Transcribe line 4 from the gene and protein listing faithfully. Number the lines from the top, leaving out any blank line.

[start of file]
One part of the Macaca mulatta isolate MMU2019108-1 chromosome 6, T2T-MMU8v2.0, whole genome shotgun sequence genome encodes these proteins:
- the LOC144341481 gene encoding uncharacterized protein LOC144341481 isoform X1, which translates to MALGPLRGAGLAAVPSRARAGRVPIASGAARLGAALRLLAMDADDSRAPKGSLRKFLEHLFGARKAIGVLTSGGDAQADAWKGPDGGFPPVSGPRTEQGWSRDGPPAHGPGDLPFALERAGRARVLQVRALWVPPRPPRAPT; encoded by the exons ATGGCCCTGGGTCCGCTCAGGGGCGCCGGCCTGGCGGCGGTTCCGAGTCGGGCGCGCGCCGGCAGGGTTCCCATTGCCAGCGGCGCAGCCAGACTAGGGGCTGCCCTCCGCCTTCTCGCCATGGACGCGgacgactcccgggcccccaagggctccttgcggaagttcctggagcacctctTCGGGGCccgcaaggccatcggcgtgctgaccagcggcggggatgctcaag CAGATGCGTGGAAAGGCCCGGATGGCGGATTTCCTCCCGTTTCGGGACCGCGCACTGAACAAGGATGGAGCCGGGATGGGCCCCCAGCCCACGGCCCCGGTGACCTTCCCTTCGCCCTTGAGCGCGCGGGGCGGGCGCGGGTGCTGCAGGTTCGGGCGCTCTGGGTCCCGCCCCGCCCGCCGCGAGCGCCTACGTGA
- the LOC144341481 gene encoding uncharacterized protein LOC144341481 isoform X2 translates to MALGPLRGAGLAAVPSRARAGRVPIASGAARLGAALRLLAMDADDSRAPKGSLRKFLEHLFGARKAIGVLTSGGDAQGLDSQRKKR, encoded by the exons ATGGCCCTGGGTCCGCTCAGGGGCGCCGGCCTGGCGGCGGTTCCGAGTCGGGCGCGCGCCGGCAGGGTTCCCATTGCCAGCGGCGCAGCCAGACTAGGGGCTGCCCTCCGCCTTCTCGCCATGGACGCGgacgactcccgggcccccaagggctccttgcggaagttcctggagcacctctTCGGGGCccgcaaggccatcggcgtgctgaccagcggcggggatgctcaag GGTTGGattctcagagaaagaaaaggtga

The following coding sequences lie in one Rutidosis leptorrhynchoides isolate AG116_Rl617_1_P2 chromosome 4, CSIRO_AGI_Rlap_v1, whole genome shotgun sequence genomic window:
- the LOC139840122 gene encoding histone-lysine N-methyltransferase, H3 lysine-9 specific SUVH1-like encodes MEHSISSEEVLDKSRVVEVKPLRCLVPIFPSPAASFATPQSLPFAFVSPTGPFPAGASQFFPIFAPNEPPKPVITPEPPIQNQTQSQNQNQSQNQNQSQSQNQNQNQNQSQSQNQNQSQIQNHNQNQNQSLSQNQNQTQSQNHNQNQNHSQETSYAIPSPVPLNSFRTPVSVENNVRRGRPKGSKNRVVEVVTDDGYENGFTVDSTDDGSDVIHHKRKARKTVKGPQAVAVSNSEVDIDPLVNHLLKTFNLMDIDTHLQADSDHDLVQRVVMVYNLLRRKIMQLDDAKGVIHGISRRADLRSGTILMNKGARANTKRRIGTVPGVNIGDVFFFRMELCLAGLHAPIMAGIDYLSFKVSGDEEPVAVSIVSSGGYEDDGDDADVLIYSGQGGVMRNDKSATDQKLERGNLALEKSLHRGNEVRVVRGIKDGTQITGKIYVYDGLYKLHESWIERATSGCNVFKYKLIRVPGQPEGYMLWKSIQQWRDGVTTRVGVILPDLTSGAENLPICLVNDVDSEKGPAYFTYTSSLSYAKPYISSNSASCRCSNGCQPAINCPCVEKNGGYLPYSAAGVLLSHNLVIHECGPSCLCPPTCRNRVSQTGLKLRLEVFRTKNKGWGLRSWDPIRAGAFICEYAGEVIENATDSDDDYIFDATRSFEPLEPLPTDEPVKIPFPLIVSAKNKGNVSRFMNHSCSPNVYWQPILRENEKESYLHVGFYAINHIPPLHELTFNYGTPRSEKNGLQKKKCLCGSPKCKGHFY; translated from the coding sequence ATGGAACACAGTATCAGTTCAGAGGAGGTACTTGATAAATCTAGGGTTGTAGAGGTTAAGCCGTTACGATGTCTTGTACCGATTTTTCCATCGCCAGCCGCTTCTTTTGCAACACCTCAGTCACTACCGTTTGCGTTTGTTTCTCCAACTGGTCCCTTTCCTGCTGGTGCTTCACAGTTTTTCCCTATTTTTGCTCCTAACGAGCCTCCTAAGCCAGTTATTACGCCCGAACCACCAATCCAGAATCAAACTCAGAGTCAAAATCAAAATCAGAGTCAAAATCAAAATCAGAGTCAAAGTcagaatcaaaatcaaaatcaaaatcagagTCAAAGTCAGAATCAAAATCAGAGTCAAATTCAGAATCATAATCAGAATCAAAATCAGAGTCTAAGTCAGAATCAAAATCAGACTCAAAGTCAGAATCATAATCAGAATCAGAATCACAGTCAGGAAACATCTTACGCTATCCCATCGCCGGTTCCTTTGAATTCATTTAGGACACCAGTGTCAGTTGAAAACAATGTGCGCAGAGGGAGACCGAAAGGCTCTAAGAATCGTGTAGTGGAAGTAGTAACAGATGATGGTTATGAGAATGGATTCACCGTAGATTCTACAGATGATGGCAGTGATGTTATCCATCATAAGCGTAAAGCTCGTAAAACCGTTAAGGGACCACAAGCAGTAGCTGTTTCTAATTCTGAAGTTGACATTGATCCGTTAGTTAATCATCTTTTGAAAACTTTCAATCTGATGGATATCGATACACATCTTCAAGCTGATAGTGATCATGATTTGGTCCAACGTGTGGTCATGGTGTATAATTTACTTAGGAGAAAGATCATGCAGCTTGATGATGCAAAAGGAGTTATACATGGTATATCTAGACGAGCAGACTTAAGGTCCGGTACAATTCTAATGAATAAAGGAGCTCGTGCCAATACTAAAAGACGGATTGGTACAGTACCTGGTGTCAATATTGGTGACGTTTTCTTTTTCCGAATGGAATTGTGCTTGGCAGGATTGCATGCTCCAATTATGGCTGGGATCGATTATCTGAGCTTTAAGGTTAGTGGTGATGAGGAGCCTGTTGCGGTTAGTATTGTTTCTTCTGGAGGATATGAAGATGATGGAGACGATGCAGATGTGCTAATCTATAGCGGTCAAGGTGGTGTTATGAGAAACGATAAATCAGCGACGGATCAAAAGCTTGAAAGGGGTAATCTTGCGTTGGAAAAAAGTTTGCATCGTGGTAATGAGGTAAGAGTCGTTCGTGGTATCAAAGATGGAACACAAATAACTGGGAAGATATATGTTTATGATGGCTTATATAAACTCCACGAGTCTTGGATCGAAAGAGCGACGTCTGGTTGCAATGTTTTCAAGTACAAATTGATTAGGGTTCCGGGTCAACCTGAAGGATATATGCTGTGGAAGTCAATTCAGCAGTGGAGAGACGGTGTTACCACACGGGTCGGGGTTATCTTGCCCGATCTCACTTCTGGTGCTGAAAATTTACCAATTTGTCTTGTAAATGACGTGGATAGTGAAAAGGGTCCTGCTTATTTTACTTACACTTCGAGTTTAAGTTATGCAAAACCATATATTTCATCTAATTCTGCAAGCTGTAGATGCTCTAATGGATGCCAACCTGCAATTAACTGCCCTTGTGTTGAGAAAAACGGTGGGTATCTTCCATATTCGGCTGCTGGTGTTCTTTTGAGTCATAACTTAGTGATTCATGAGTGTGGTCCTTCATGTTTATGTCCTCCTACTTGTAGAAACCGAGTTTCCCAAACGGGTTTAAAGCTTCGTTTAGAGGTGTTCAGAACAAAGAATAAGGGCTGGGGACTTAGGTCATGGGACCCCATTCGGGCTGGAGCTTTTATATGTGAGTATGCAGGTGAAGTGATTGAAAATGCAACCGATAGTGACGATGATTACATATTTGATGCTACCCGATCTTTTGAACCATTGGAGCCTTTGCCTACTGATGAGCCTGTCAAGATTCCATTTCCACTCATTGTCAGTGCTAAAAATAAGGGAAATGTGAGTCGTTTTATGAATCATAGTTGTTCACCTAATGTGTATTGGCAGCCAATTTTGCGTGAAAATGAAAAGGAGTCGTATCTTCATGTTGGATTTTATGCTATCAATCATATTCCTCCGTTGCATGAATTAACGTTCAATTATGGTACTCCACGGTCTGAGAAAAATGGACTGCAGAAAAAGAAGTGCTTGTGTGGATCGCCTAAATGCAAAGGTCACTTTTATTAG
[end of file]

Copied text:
The following coding sequences lie in one Rutidosis leptorrhynchoides isolate AG116_Rl617_1_P2 chromosome 4, CSIRO_AGI_Rlap_v1, whole genome shotgun sequence genomic window: